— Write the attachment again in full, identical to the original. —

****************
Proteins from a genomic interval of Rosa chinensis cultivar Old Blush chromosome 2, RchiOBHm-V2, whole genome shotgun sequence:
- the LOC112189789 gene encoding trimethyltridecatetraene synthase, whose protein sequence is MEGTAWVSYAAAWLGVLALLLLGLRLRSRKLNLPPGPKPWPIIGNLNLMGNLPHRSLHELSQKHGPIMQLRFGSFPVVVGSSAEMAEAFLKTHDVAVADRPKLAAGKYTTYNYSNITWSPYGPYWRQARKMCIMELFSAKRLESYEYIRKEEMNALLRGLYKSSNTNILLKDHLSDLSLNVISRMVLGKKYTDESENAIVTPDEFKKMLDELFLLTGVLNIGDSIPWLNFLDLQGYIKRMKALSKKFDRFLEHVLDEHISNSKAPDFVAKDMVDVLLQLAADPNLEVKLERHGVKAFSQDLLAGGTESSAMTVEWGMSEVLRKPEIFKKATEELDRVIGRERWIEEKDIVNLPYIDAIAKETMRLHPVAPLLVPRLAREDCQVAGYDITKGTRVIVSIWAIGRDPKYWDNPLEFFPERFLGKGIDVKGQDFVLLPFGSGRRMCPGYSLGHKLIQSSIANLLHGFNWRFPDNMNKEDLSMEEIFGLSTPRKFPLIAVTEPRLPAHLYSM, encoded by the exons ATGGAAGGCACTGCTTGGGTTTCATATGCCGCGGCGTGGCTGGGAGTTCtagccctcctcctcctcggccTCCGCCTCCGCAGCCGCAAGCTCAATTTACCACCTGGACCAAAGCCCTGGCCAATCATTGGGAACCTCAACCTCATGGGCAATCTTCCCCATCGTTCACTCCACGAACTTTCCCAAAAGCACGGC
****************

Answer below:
Proteins from a genomic interval of Rosa chinensis cultivar Old Blush chromosome 2, RchiOBHm-V2, whole genome shotgun sequence:
- the LOC112189789 gene encoding trimethyltridecatetraene synthase, whose protein sequence is MEGTAWVSYAAAWLGVLALLLLGLRLRSRKLNLPPGPKPWPIIGNLNLMGNLPHRSLHELSQKHGPIMQLRFGSFPVVVGSSAEMAEAFLKTHDVAVADRPKLAAGKYTTYNYSNITWSPYGPYWRQARKMCIMELFSAKRLESYEYIRKEEMNALLRGLYKSSNTNILLKDHLSDLSLNVISRMVLGKKYTDESENAIVTPDEFKKMLDELFLLTGVLNIGDSIPWLNFLDLQGYIKRMKALSKKFDRFLEHVLDEHISNSKAPDFVAKDMVDVLLQLAADPNLEVKLERHGVKAFSQDLLAGGTESSAMTVEWGMSEVLRKPEIFKKATEELDRVIGRERWIEEKDIVNLPYIDAIAKETMRLHPVAPLLVPRLAREDCQVAGYDITKGTRVIVSIWAIGRDPKYWDNPLEFFPERFLGKGIDVKGQDFVLLPFGSGRRMCPGYSLGHKLIQSSIANLLHGFNWRFPDNMNKEDLSMEEIFGLSTPRKFPLIAVTEPRLPAHLYSM, encoded by the exons ATGGAAGGCACTGCTTGGGTTTCATATGCCGCGGCGTGGCTGGGAGTTCtagccctcctcctcctcggccTCCGCCTCCGCAGCCGCAAGCTCAATTTACCACCTGGACCAAAGCCCTGGCCAATCATTGGGAACCTCAACCTCATGGGCAATCTTCCCCATCGTTCACTCCACGAACTTTCCCAAAAGCACGGC